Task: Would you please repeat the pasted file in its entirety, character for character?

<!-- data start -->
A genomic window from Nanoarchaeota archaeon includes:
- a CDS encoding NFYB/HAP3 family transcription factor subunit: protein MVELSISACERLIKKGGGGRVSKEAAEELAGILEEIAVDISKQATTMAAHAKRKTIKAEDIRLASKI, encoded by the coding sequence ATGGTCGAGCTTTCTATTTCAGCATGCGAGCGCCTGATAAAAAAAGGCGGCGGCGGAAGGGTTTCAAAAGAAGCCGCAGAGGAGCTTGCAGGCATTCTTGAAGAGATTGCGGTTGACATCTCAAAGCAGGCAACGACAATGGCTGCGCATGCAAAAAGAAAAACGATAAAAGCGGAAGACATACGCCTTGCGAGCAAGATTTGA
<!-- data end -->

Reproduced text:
A genomic window from Nanoarchaeota archaeon includes:
- a CDS encoding NFYB/HAP3 family transcription factor subunit: protein MVELSISACERLIKKGGGGRVSKEAAEELAGILEEIAVDISKQATTMAAHAKRKTIKAEDIRLASKI, encoded by the coding sequence ATGGTCGAGCTTTCTATTTCAGCATGCGAGCGCCTGATAAAAAAAGGCGGCGGCGGAAGGGTTTCAAAAGAAGCCGCAGAGGAGCTTGCAGGCATTCTTGAAGAGATTGCGGTTGACATCTCAAAGCAGGCAACGACAATGGCTGCGCATGCAAAAAGAAAAACGATAAAAGCGGAAGACATACGCCTTGCGAGCAAGATTTGA